Canada PM Justin Trudeau outlines goals for increasing MPAs, moving to land-based aquaculture

Published on
December 16, 2019

Canada Prime Minister Justin Trudeau released a slate of ministerial mandate letters on 13 December, outlining the priorities he wants his Cabinet to pursue.

In his letter to the Minister of Fisheries, Oceans, and the Canadian Coast Guard Bernadette Jordan, Trudeau called for an increase in the country’s marine protected areas to cover 25 percent of Canada’s oceans by 2025, and a further increase to 30 percent coverage by 2030. Currently, just under 14 percent of Canada’s waters are designated MPAs.

Before Trudeau won a tight election in October, Fisheries Council of Canada President Paul Lansbergen warned that setting a goal of more MPA coverage of Canadian waters was “not always the best conservation tool to use for marine areas.”

“The government should exercise greater discretion in creating them,” he told SeafoodSource.

Trudeau’s letter to Jordan also included a mandate for her to “work with the province of British Columbia and Indigenous communities to create a responsible plan to transition from open net-pen salmon farming in coastal British Columbia waters by 2025 and begin work to introduce Canada’s first-ever Aquaculture Act.”

That mandate is directly reflective of the Liberal Party’s electoral platform, which called for a shift of all net-pen fish farming in British Columbia to land-based, closed-containment systems by 2025.

However, in a shift, Trudeau’s wording in his mandate now specifically includes a provision requiring the Canadian government to work with Indigenous communities, many of which have signed operating agreements with net-pen salmon farmers including Mowi and Cermaq. Furthermore, Trudeau’s mandate includes the requirement that Jordan “use good scientific evidence and traditional Indigenous knowledge when making decisions affecting fish stocks and ecosystem management.”

“We are committed to evidence-based decision-making that takes into consideration the impacts of policies on all Canadians and fully defends the Canadian Charter of Rights and Freedoms,” Trudeau wrote.

Canadian Aquaculture Industry Alliance Executive Director Tim Kennedy told SeafoodSource the mention of Indigenous peoples is "absolutely critical."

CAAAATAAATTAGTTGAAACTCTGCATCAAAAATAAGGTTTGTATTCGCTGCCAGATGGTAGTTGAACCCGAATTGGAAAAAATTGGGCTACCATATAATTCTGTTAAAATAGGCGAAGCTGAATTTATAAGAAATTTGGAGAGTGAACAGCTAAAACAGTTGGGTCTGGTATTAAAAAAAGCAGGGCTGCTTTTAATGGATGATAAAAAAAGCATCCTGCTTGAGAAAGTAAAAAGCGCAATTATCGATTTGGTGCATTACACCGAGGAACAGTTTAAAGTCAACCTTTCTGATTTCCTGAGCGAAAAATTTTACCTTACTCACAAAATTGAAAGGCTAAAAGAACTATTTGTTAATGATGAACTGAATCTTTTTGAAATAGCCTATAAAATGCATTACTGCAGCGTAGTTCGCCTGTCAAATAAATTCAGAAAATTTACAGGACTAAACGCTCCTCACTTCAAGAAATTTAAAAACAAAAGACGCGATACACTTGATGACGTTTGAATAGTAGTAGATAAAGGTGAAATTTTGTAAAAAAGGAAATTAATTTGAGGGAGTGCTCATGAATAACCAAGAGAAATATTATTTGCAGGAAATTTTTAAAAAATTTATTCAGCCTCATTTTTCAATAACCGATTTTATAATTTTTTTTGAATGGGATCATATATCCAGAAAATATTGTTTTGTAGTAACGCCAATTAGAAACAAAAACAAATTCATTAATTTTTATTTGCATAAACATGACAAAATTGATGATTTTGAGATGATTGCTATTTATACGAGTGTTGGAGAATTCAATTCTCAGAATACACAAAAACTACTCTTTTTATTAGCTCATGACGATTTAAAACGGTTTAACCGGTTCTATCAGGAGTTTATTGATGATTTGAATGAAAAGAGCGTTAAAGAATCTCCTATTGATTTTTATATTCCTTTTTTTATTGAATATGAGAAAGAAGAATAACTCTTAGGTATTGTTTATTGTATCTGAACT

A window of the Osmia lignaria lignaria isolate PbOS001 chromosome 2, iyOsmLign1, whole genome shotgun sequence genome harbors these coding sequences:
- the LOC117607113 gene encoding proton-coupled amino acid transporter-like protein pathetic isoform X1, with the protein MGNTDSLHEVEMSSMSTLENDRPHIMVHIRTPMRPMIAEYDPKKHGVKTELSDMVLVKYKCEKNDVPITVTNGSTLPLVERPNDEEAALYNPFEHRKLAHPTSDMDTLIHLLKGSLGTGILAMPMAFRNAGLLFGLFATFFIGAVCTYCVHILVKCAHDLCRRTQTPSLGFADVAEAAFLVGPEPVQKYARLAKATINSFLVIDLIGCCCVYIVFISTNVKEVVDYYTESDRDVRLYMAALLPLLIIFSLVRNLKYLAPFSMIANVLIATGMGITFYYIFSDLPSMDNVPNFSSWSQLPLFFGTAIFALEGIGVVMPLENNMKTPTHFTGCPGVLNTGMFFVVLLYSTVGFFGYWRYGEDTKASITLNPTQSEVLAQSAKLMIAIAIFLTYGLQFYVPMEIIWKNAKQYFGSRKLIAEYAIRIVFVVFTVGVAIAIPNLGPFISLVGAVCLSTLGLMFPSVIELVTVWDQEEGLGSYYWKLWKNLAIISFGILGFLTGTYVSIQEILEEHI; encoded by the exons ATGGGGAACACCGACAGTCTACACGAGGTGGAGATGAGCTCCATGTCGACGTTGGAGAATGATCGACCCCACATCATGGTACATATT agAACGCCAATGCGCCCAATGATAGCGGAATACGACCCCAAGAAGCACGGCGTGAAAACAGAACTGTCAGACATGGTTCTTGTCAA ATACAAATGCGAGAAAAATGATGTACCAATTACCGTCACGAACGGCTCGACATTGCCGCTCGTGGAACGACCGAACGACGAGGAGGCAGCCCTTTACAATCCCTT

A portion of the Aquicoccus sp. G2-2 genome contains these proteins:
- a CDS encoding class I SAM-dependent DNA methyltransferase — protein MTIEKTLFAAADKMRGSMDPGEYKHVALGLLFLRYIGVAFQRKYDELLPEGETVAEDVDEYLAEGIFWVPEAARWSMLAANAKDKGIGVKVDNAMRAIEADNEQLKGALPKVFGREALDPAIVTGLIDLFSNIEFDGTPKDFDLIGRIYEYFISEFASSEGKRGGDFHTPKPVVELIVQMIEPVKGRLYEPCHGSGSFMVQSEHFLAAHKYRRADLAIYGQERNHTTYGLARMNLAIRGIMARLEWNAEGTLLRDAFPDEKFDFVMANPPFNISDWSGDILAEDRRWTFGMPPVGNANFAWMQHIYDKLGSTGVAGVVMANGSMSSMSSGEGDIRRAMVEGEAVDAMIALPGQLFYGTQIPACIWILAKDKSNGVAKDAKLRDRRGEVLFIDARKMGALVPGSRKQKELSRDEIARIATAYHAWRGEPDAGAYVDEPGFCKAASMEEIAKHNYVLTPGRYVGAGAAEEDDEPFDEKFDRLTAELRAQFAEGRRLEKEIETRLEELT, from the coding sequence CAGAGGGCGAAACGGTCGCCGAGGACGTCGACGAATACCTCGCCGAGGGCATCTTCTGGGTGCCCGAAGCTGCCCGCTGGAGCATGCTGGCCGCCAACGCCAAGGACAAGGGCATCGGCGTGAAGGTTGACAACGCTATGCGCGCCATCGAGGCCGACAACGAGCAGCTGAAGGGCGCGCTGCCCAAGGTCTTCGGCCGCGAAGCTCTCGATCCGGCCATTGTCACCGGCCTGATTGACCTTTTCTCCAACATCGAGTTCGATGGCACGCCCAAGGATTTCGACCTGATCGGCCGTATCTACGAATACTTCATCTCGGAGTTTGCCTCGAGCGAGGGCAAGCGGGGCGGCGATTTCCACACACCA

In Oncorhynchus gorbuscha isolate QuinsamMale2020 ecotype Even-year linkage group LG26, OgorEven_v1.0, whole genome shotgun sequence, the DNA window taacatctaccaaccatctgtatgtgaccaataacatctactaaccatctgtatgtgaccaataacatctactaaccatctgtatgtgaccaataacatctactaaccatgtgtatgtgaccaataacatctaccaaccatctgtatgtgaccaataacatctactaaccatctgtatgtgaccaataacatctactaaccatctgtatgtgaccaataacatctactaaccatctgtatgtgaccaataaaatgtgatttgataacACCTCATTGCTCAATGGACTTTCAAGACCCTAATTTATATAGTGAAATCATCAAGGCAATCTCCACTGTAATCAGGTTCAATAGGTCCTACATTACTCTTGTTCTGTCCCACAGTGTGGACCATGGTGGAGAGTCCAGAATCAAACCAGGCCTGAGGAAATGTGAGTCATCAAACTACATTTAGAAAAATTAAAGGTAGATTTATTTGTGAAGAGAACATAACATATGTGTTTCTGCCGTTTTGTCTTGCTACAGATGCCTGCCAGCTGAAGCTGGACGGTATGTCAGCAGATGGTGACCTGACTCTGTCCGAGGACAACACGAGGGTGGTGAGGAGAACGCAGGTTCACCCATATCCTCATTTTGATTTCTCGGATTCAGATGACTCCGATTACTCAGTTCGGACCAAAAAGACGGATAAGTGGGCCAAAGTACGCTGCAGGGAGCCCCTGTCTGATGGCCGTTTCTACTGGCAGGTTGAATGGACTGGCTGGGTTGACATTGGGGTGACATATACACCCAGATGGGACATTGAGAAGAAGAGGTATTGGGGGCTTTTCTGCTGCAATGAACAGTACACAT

"When the election platform came out, Indigenous peoples had not been consulted at all, and 80 percent of all salmon farming in Canada is covered under agreements with Indigenous peoples," he said.

Kennedy said the letter did not clarify whether the transition away from net-pen farming must be completed by 2025 or whether there simply needs to be a transition plan in place by that time.

"It is not clear, and it is something that really has to be clarified very quickly," he said. "If it is a transition by 2025, we still have very strong concerns about that. We certainly believe that sustianable maritime farming is a solution to Indigenous reconciliation, as well as carbon reductions and [securing] future food supply, but the idea of moving marine farms out of British Columbia, that's not something that we support at all."

Along with other industry partners, the CAIA initiated a public messaging campaign expressing its concern with the original statements regarding aquaculture in the Liberal Party platform. Kennedy said it is his belief that the campaign had some impact on the final wording of the mandate.

"The public response was very loud and it was ongoing," he said.

Trudeau’s letter to Jordan also includes a request that she move to implement Canada’s recently-passed update to its Fisheries Act, and that she begin crafting a new “comprehensive blue economy strategy” and further develop the country’s Oceans Protection Plan.

“With the world’s longest coastline, Canada must have a world-leading plan to protect it and marine species at risk,” Trudeau wrote. “[I ask you to] pursue additional initiatives working with provinces, territories, Indigenous Peoples and all Canadians to better co-manage our three ocean coasts.”

Finally, Trudeau asked Jordan to work with the Canadian Food Inspection Agency “in developing a boat-to-plate traceability program to help Canadian fishers to better market their high-quality products.”

Photo courtesy of Art Babych/Shutterstock

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